It’s taken me a while to discover, but I think Saturday was when the idea hit home. Positive thinking, or in my case, lack of negative thoughts, can have a major impact on how a workout goes. Case and point: my 20 mile long run. Ask any of my running buddies, they’ll tell you I have the worst habit of of complaining the entire long run making comments like “This sucks,” “I’m not running another marathon again,” “F*** this hill,” and “I give up.” While most of the time I’m being slightly sarcastic, there is a hint of truth and honesty coming out when I say these things. I don’t usually say things that I don’t believe; I consider myself to be incredibly terrible at lying.
Saturday 20 miles was on the agenda. We received an email from our training coach suggesting we change our frame of mind during these runs. My running buddy Mary and I bet at the start of the run that I should be positive the entire time. A challenge for me, sure, but I was up for it. 20 miles is around 3 hours of running, which is a long time, seemingly longer if you are having a negative experience. I started to think about the run in more manageable chunks; in addition to the sunshine and lack of my negative comments, I cannot emphasize how incredibly well this run went for me.
Our training run was set up along the Flying Pig Marathon course. This helped to chunk up the run. The first 3-4 miles flew by because I knew there’d be a water stop halfway up one of the most brutal elevation climbs of the run. I knew the hydration would be refreshing and then realizing we were almost 25% through the run was a helpful thought. I then started thinking about how our next water stop was by Owls Nest park, again, something that felt like a very short distance away in a neighborhood I am familiar with. It was also helpful to tell myself the major hill climbs for the run would be over when we got to the next water stop. I had some incredibly refreshing margarita shot blocks to eat for fuel and kept going. This next chunk of the run was even easier to think positively about. We ran through the neighborhood I live in, by many friends houses, and then the next water stop was around the block from my parents house. The sun was completely out and the day felt great. I had been taking it easy and still thinking positively. I realized at this point we were over half way to 20. I then started thinking about where the next water stop was–about a 5k away. Obviously that felt manageable to think about that distance and we had a nice downhill to lead us there. My pace got a little faster, I was feeling great! Before I knew it, we were at the next water stop. Seeing one of our training coaches passing out water, in addition to the realization we only had 3-4 miles until the final water stop motivated me to continue to increase my pace. It was flat the rest of the way, and the views of the Ohio River only helped with the positive experience of the run. We reached the final water stop at the Purple People Bridge and I realized we were a 5k away from 20 miles. Amazing! I picked up the pace a little bit more and powered my way to the finish.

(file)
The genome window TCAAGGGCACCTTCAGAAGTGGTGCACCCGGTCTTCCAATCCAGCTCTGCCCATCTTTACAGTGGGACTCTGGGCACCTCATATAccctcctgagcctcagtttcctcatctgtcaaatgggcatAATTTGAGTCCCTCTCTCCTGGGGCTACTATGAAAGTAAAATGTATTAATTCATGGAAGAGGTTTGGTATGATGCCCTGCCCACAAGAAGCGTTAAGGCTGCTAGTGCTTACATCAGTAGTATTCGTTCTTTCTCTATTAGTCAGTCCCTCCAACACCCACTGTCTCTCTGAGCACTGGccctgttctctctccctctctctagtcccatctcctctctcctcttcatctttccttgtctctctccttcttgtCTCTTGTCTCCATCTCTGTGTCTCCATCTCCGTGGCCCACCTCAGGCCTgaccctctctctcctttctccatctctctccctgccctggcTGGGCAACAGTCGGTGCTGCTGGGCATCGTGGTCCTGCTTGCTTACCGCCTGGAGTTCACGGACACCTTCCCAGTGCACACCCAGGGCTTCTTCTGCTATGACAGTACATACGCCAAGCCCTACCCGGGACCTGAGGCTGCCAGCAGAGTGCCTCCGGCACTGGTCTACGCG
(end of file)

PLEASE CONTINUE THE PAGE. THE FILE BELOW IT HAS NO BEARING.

Compartmentalizing this run into manageable bits and pieces, in addition to lack of negative comments are reasons I am sure this run went so flawlessly. Most long runs don’t go well for me and I can’t pinpoint anything other than the power of positivity as the only difference. I ate the same breakfast before, I fueled during the run the same way, and I wore the same clothes I always wear. I replaced my negative comments with positive ones, like “We got this guys,” and “We’re killing it, almost there.” Good conversation helps too.
What I’ve realized is that the way you frame your mind before, during, and after a tough challenge, in my case it’s usually a long run or race, can really make all the difference in how the experience goes. It’s something that I’ve taken a long time to notice and didn’t truly hit home until Saturday, but I’m glad that it has. It are these types of realizations that are impacting the way I view yoga as well. I used to say I hate it. I haven’t grown to love it yet, but I can certainly appreciate it. It’s a time that forces me to slow down and focus on stretching and forget everything else. While I sometimes find myself getting bored during a yoga class, I am realizing what I might view as boredom could really just be a sign I need to take time to sit with my thoughts and be more mindful. The day I decide I like or even love yoga, I’ll certainly tell you all about it.
I am looking forward to a great weekend in DC next week. I’ve heard the cherry blossoms are already out and I’ll be joining the FAnnetastic-Cabot Cherry Blossom Team with my running buddy Mary for a #CabotFit filled weekend. I can’t wait to try these new positive thinking practices during the 10 mile race. I plan to study to course map and am hoping to have quick legs and a great time. It’ll be a good practice race in preparation for the Kentucky Derby Marathon April 3oth!